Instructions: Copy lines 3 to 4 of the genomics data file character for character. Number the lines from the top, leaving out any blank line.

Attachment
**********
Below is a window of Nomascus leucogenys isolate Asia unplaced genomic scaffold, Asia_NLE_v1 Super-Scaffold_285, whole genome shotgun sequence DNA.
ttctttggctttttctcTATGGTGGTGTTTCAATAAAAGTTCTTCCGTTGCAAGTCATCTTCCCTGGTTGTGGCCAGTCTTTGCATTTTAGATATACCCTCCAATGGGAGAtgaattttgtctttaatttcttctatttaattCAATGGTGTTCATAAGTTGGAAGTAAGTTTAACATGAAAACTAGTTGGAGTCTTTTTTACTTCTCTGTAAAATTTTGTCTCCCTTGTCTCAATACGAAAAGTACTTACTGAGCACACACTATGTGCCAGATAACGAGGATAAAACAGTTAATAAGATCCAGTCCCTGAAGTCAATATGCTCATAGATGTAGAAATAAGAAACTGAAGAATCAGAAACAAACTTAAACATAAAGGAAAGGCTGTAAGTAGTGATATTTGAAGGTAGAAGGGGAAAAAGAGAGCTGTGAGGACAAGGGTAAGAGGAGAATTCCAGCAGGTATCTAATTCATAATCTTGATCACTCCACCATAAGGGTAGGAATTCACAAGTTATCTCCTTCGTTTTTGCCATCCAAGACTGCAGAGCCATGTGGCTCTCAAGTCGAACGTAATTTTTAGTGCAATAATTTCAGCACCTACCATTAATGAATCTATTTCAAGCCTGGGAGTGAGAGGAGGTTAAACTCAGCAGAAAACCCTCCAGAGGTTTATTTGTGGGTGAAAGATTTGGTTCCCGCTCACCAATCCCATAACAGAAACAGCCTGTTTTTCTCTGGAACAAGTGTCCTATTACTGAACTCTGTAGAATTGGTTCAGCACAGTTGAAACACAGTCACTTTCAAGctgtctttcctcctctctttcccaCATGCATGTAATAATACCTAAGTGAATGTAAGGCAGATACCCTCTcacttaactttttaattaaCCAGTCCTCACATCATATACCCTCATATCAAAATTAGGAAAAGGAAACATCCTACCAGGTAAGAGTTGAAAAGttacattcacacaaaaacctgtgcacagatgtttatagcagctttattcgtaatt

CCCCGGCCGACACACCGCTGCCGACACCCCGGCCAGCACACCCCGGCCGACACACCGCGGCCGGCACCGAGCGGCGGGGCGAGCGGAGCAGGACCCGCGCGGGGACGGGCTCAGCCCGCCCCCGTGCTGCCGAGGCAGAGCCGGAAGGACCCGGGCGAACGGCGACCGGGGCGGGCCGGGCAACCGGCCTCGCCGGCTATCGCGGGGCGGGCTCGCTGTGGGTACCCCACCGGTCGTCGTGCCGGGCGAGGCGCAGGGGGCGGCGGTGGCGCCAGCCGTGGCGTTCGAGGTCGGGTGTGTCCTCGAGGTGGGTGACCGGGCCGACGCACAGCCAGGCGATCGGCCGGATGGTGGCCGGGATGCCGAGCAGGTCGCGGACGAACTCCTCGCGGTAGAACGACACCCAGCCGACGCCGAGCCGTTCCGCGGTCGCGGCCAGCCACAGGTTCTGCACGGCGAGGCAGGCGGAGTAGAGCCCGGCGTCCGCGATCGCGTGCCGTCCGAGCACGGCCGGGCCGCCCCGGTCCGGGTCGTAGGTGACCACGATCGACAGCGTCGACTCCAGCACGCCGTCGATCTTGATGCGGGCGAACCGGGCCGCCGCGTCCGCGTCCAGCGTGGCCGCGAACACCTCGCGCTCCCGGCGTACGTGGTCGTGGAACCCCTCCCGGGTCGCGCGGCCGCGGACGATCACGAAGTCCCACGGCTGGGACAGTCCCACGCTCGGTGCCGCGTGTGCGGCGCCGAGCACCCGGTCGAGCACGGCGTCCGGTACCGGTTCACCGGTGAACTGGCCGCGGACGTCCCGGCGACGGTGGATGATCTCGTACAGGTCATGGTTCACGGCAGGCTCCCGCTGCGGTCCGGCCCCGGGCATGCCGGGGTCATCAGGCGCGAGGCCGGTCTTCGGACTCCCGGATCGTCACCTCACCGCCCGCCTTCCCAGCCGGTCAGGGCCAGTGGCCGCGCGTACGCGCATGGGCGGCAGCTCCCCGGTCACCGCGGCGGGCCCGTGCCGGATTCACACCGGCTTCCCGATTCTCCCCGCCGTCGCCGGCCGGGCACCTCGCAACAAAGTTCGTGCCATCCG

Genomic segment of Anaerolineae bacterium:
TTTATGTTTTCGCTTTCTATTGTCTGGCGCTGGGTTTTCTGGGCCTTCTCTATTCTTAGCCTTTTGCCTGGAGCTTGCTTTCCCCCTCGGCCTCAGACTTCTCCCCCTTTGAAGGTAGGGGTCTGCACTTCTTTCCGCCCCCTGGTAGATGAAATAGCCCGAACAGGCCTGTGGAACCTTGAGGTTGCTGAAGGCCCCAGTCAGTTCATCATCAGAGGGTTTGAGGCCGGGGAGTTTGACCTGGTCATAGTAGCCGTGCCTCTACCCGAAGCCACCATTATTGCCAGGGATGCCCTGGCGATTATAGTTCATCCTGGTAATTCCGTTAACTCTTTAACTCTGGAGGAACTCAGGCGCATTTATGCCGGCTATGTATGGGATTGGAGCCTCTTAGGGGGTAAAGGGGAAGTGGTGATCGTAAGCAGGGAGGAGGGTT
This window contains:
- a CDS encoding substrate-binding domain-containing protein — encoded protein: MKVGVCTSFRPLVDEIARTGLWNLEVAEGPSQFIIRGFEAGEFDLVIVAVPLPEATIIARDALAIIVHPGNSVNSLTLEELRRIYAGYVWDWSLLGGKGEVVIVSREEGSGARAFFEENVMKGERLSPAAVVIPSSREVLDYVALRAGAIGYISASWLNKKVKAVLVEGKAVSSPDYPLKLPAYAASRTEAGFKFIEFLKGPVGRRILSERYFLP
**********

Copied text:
CCCCGGCCGACACACCGCTGCCGACACCCCGGCCAGCACACCCCGGCCGACACACCGCGGCCGGCACCGAGCGGCGGGGCGAGCGGAGCAGGACCCGCGCGGGGACGGGCTCAGCCCGCCCCCGTGCTGCCGAGGCAGAGCCGGAAGGACCCGGGCGAACGGCGACCGGGGCGGGCCGGGCAACCGGCCTCGCCGGCTATCGCGGGGCGGGCTCGCTGTGGGTACCCCACCGGTCGTCGTGCCGGGCGAGGCGCAGGGGGCGGCGGTGGCGCCAGCCGTGGCGTTCGAGGTCGGGTGTGTCCTCGAGGTGGGTGACCGGGCCGACGCACAGCCAGGCGATCGGCCGGATGGTGGCCGGGATGCCGAGCAGGTCGCGGACGAACTCCTCGCGGTAGAACGACACCCAGCCGACGCCGAGCCGTTCCGCGGTCGCGGCCAGCCACAGGTTCTGCACGGCGAGGCAGGCGGAGTAGAGCCCGGCGTCCGCGATCGCGTGCCGTCCGAGCACGGCCGGGCCGCCCCGGTCCGGGTCGTAGGTGACCACGATCGACAGCGTCGACTCCAGCACGCCGTCGATCTTGATGCGGGCGAACCGGGCCGCCGCGTCCGCGTCCAGCGTGGCCGCGAACACCTCGCGCTCCCGGCGTACGTGGTCGTGGAACCCCTCCCGGGTCGCGCGGCCGCGGACGATCACGAAGTCCCACGGCTGGGACAGTCCCACGCTCGGTGCCGCGTGTGCGGCGCCGAGCACCCGGTCGAGCACGGCGTCCGGTACCGGTTCACCGGTGAACTGGCCGCGGACGTCCCGGCGACGGTGGATGATCTCGTACAGGTCATGGTTCACGGCAGGCTCCCGCTGCGGTCCGGCCCCGGGCATGCCGGGGTCATCAGGCGCGAGGCCGGTCTTCGGACTCCCGGATCGTCACCTCACCGCCCGCCTTCCCAGCCGGTCAGGGCCAGTGGCCGCGCGTACGCGCATGGGCGGCAGCTCCCCGGTCACCGCGGCGGGCCCGTGCCGGATTCACACCGGCTTCCCGATTCTCCCCGCCGTCGCCGGCCGGGCACCTCGCAACAAAGTTCGTGCCATCCG

Genomic segment of Anaerolineae bacterium: